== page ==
Did Internet Founders Actually Anticipate Paid,

Jack Bates jbates at brightok.net
Tue Sep 21 13:38:06 UTC 2010

On 9/21/2010 8:12 AM, Joe Greco wrote:
> Finally, there's a risk that this double-edged sword could slice back
> at service providers.  Content networks often raise funds through
> advertising.  What happens when one day, some network (*cough ESPN360*),
> decides that a *SERVICE PROVIDER* should pay for the privilege of
> getting access to their content?  I mean, after all, two can play at
> the game of holding the ISP's subscribers hostage, and in many areas,
> subscribers do have a choice between at least two service providers,
> in case their first choice sucks.  I don't think we want this, but it
> could be a natural backlash.  What if Google came to you and said "you
> will pay us a dollar per sub per month, or we will route all your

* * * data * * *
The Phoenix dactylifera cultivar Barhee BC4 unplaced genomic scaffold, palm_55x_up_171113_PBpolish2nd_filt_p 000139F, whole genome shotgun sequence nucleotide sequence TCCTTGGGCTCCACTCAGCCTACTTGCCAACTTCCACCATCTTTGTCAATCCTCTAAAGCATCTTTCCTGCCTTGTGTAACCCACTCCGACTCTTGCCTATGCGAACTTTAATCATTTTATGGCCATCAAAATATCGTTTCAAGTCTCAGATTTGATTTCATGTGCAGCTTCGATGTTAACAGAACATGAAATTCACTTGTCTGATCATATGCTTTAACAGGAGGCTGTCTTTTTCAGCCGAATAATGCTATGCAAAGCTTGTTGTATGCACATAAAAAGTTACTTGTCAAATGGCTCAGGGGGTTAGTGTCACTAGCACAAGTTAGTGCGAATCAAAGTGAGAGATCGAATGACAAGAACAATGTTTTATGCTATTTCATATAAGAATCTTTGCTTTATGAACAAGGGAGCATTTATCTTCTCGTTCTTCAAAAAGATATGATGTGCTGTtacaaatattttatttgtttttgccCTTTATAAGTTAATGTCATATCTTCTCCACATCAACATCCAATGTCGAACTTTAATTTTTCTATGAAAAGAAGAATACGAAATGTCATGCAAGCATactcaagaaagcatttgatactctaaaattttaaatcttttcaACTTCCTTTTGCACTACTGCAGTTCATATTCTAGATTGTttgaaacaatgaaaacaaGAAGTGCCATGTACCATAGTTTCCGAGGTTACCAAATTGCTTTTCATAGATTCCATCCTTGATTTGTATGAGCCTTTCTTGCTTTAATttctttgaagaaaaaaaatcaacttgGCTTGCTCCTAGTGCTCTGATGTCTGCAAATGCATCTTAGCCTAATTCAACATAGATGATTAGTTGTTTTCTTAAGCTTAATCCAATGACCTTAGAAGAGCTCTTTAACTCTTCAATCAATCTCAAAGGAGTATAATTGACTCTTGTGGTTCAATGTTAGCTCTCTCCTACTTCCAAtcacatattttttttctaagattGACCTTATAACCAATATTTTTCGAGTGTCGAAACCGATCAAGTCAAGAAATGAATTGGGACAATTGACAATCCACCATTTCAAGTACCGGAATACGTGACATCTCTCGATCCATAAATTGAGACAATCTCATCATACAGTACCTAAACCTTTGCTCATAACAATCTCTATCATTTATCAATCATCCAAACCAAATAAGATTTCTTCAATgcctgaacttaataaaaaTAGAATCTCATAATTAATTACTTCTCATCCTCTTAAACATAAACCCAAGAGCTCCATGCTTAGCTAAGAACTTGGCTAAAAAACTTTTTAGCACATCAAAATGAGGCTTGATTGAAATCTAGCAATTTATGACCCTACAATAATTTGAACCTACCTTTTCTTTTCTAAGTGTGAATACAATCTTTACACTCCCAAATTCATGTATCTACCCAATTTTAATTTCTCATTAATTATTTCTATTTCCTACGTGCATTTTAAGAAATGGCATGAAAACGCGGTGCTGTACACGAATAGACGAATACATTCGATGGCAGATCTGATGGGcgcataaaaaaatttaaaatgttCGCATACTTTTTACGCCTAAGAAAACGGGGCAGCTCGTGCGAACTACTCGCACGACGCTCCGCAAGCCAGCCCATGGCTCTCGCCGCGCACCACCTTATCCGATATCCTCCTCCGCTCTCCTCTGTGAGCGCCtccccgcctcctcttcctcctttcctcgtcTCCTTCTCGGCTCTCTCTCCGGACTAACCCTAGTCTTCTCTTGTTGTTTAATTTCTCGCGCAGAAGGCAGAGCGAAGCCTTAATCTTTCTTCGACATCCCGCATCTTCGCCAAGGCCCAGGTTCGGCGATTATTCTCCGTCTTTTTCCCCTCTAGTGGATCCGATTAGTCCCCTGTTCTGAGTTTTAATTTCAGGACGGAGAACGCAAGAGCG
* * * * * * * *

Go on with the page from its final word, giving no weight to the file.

> traffic through a 56k link in Timbuktu"?  Would most eyeball networks
> even have a realistic *choice*?

Yeah, wish that was illegal. The size of the provider determines the 
cost per capable subscriber, along with other perks, so it's a better 
deal for the AT&T and Verizons of the world, and sucks for the "We have 
13 independent ILECs and each has to have a separate deal." Word is, 
they designed it with their current cable customers in mind, not the 
traditional ISP, so it pushes people towards the cable company.

I'd accept any ISP net-neutrality arguement for content providers to 
stop doing that crap and support per user subscription fees. The whole 
beauty of the Internet video is people can pick and choose and not have 
to pay for things they don't use (ie, for espn3, I have to account the 
per customer charges into my bills and pester my customers with espn3 
advertising in their bills even if they hate sports or don't watch 


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